Timestamp Special #5: Real Time

Doctor Who: Real Time
(6 episodes, 2002)

It seems appropriate to visit the one visual Big Finish Sixth Doctor tale after saying farewell to Colin Baker’s live-action television portrayal.

After a brief reprise of the Third Doctor‘s opening credits, we are reintroduced to the Cybermen as they search the rooms surrounding a large ball called the Chronosphere. Two humans emerge after the patrols pass and send a “doctor” (who was connected inside the sphere) to the past, potentially destroying their timeline.

On a starship called the Cassius, an officer named Kruger talks to Professor Osborne on the state of the planet below. Two teams have disappeared in two days, but their disappearance has stymied the search teams. During the debrief, the professor and his team are engulfed by a wave of temporal energy and disappear, exactly on schedule with the last two events. They also witness a Cyberman as they vanish.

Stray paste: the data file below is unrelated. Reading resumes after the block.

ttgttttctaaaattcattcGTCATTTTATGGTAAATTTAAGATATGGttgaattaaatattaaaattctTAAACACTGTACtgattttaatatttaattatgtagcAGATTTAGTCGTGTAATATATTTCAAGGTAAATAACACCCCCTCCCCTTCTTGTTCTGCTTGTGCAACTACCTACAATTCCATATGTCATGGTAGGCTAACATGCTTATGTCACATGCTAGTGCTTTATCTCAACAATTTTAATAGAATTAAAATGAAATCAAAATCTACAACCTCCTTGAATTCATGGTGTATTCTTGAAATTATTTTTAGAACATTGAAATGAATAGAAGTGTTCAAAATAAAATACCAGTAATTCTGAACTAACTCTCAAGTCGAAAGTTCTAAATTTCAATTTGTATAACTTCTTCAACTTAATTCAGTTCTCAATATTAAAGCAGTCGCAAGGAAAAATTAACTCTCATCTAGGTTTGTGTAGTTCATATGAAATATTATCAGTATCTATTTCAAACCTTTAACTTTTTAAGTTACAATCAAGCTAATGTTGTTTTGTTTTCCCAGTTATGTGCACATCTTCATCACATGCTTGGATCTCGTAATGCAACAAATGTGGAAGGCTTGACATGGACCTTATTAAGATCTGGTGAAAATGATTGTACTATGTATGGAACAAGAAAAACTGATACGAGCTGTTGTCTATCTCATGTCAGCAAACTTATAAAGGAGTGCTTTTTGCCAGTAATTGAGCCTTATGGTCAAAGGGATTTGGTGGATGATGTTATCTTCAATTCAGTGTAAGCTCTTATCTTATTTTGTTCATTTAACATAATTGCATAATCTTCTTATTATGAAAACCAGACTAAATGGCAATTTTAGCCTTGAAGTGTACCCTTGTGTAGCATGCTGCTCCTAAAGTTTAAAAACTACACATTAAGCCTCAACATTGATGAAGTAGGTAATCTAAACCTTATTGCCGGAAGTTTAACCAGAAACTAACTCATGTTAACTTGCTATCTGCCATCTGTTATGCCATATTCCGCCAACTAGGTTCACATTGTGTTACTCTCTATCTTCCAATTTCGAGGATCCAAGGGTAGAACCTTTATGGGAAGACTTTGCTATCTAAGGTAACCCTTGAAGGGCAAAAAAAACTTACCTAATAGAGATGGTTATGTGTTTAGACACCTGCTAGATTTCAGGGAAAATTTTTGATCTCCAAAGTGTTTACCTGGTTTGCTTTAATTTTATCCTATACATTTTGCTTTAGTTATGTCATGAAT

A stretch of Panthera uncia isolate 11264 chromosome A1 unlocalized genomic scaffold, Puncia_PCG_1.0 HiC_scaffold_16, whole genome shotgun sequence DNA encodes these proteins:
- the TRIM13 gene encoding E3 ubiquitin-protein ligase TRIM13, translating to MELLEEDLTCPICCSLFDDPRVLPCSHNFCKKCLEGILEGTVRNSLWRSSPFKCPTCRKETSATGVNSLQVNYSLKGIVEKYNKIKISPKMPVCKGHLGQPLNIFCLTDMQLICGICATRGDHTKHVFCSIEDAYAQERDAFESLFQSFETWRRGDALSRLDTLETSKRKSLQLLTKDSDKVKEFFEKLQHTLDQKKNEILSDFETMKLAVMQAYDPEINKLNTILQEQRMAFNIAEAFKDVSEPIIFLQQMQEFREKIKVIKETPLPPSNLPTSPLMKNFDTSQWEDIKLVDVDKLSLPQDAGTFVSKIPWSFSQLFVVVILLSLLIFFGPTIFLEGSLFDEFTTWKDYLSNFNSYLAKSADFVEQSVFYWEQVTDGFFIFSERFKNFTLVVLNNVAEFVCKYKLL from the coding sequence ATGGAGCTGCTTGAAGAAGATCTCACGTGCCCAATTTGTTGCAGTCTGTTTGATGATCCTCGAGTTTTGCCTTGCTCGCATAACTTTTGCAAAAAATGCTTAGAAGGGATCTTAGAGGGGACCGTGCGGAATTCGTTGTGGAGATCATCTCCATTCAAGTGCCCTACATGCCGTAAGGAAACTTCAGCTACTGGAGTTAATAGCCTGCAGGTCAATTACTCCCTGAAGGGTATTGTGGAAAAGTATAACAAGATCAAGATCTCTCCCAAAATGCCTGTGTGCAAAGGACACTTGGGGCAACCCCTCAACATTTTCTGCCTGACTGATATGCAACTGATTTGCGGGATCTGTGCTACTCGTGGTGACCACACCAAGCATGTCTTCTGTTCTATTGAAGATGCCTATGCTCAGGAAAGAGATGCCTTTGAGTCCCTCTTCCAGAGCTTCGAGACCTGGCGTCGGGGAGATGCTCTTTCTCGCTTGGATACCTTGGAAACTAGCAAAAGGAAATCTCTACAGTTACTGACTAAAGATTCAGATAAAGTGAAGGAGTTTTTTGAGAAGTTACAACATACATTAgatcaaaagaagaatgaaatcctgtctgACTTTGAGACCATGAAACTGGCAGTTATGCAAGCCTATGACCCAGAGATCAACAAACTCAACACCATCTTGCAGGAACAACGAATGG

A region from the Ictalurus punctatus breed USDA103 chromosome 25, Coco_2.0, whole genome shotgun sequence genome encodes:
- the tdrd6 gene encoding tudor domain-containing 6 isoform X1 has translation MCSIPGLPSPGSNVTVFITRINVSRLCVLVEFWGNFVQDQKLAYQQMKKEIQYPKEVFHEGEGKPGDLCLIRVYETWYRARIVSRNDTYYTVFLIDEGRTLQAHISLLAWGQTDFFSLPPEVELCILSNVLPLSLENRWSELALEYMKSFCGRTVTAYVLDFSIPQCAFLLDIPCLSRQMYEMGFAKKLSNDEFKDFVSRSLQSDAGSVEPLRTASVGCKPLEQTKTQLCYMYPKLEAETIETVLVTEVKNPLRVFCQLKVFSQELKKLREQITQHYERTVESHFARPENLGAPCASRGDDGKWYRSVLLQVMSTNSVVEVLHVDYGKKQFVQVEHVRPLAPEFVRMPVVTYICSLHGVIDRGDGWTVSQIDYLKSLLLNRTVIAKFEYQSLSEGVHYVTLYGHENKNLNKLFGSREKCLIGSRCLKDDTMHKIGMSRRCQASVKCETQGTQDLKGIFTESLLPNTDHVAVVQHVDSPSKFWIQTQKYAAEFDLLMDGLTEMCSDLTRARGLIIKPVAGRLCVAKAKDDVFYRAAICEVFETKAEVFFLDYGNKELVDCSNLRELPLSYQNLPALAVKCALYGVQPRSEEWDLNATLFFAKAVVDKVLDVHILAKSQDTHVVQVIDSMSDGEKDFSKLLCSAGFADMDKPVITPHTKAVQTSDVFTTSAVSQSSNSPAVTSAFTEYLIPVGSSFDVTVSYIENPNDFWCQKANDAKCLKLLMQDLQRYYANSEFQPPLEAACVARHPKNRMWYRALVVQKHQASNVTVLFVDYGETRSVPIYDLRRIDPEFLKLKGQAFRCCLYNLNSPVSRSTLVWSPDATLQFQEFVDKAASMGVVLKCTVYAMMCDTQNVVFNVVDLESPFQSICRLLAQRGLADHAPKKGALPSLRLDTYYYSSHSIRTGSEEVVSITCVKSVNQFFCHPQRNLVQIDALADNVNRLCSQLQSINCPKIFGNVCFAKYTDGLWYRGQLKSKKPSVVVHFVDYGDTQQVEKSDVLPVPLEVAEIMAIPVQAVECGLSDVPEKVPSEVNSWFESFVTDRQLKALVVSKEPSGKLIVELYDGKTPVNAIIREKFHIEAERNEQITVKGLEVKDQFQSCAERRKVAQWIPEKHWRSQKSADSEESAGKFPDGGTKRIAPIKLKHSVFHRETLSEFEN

On the planet, the TARDIS overlooks a camp and pyramid-shaped temple. Evelyn Smythe and a third survey team are digging into the mystery with the help of the Doctor (as requested by the authority called Central) because of the Cyberman sighting. Evelyn and Doctor Reece Goddard discuss the Doctor before settling in for a chat about the history of Cybermen.

Inside the temple, the survey team and the Doctor are studying the hieroglyphs printed on the walls of a large chamber. This version of the Sixth Doctor is more conservatively dressed and far less pompous, and he helps the team unlock a few secrets of the building’s architecture. Together, they decide to open a sealed door and examine the wall beyond. The team leader, Nicola Savage, is adamant and eager to find her missing colleagues, but the Doctor and the rest of the team are hesitant and cautious. As they argue, the door opens on its own accord and exposes an extra-dimensional space beyond. The Doctor warns the team not to mess with the membrane covering the entrance, but the scientists don’t listen and they Savage is pulled through. After the lights go out, half-converted Cybermen (including Savage) emerge and threaten to assimilate the rest of the team.